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What is the Mass Observation Archive?

The Mass Observation Archive was set as a Social Study by 3 rather accomplished young men in 1937 with the goal of creating an "anthropology of ourselves."


They enlisted the help of a group of observers & volunteer writers to research regular people's lives in Britain & this ground-breaking effort lasted well into the early 1950s.


The New Statesman first published details of this project on the 30th January 1937 and was the brainchild of Tom Harrisson, an Ornithologist & Anthropologist, Humphrey Jennings, a Filmmaker & Painter & Charles Madge a Poet, Writer & Journalist for the Daily Mirror. These men were brought together when Harrisson's poem was published in the New Statesman in early 1937, interestingly on the same page as a letter from Madge & Jennings outlining their London-based attempt to attract a national panel of volunteers to respond to periodical surveys on a variety of topics. Harrisson approached Madge & Jennings after noticing a parallel in goals to his own study of the British People & so the Mass Observation Project was launched!


Within a month, the 2 initiatives, which were pretty similar in their aims but differed in their techniques they used to obtain data, merged under the banner of Mass Observation. Their goal was to establish an "anthropology of ourselves" - a study of ordinary people's daily lives in Great Britain.


People Shadows - image via Pexels

While Madge remained in London to organise the drafting of the volunteer panel, Harrisson and a team of observers resumed their study of life & people in Bolton (The Worktown Project). Where a team of investigators from Bolton went to a range of public places, including religious events, meetings, recreational & sporting activities, workplaces etc. They captured as much as possible about people's actions & interactions. They would create a diverse documentary account of life in Great Britain. The National Panel of Diarists was made up of people from all over the country who kept diaries or responded to open-ended questionnaires supplied to them by the London office on a regular basis.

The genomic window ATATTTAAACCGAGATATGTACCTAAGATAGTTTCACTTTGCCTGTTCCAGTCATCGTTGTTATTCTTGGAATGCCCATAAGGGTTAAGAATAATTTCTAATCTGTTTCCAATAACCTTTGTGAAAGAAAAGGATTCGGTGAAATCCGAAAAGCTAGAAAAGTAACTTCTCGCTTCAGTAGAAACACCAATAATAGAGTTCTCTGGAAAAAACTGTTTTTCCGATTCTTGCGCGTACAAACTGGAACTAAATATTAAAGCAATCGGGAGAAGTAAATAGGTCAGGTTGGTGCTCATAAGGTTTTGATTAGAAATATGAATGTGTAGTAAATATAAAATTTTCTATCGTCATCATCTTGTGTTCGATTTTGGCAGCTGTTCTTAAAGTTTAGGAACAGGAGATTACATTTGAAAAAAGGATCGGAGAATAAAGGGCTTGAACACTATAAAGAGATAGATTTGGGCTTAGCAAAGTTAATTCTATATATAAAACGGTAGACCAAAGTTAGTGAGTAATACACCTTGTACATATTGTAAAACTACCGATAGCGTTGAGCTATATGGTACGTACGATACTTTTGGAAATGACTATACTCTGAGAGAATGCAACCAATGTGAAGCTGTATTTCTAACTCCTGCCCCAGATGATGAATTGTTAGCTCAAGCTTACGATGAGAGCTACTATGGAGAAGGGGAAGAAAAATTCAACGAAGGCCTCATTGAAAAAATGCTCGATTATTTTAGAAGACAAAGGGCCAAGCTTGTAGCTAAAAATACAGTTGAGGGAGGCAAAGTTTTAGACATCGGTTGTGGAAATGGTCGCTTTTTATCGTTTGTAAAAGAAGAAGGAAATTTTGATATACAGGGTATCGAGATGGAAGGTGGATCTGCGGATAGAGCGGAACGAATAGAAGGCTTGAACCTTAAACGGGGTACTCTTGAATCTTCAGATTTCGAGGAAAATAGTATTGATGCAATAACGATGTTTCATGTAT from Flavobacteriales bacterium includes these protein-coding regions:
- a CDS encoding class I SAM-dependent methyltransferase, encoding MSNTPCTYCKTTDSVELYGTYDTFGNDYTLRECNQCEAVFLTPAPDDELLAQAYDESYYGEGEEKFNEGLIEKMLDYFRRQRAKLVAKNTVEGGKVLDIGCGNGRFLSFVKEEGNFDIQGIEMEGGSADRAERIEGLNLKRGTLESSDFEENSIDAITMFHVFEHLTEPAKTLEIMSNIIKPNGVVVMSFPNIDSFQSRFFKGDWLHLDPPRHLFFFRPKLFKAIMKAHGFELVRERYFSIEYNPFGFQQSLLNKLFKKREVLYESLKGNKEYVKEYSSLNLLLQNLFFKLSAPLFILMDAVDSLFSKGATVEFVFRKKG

Despite the departure of Jennings and then Madge, Mass Observation continued to operate during WWII and into the early 1950s, publishing a series of publications & thousands of reports. The focus gradually turned away from social issues and toward consumer behaviour.


Evacuees in Montgomeryshire - Public Domain (Wiki Commons)

In some of my own studies relating to World War II, I was interested to note that many of the diaries & accounts written by members of the public for the Mass Observation Project during this time are often used by historians as they detail the thoughts & opinions of the day. These can include thoughts on objectors, fear of air raids, food shortages, rationing & the evacuation of children.

WW2 Transforming Llanrwst Square - Public Domain (Wiki Commons)

The Archive was transferred to Sussex University in 1970 and was made available to the public as a historical research resource. The Archive houses all of Mass Observation's material from 1937 to 1949, as well as a few additional additions from the 1950s & 60s.

In 1981, the original Mass Observation concept was resurrected from the archives. New volunteer writers or correspondents were recruited from throughout the UK via the press & media.


The 12th of May Diary Project, as well as other projects & collaborations, help the Mass Observation Project collect material about ordinary life.


Getting involved


On many occasions I have contributed to the project by writing a daily diary for the 12th of May Mass Observation project. This is always submitted anonymously other than including some small details in relation to my age, geographical area, relationship status, occupation as well as including a brief self-portrait. In the diaries I have detailed my movements of the day & if I was working what my day consisted of. Any time spent with family or friends (mentioning no names). Thoughts on any matters affecting the public or country at that particular time. You write it as you would any other diary. At the bottom of this you must write a statement agreeing that copyright of this material be handed over to the project. You then either submit it via email or post. It’s that simple!




I really find this a worthwhile project & as a historian like to think that I’m playing my part in Social History.


Check out the Mass Observation website, there are a wealth of resources from blogs to podcasts that tell the story of Britain’s people.


If you would like to contribute a diary from the 12th May this year then visit the project webpage to find out how to take part.

 

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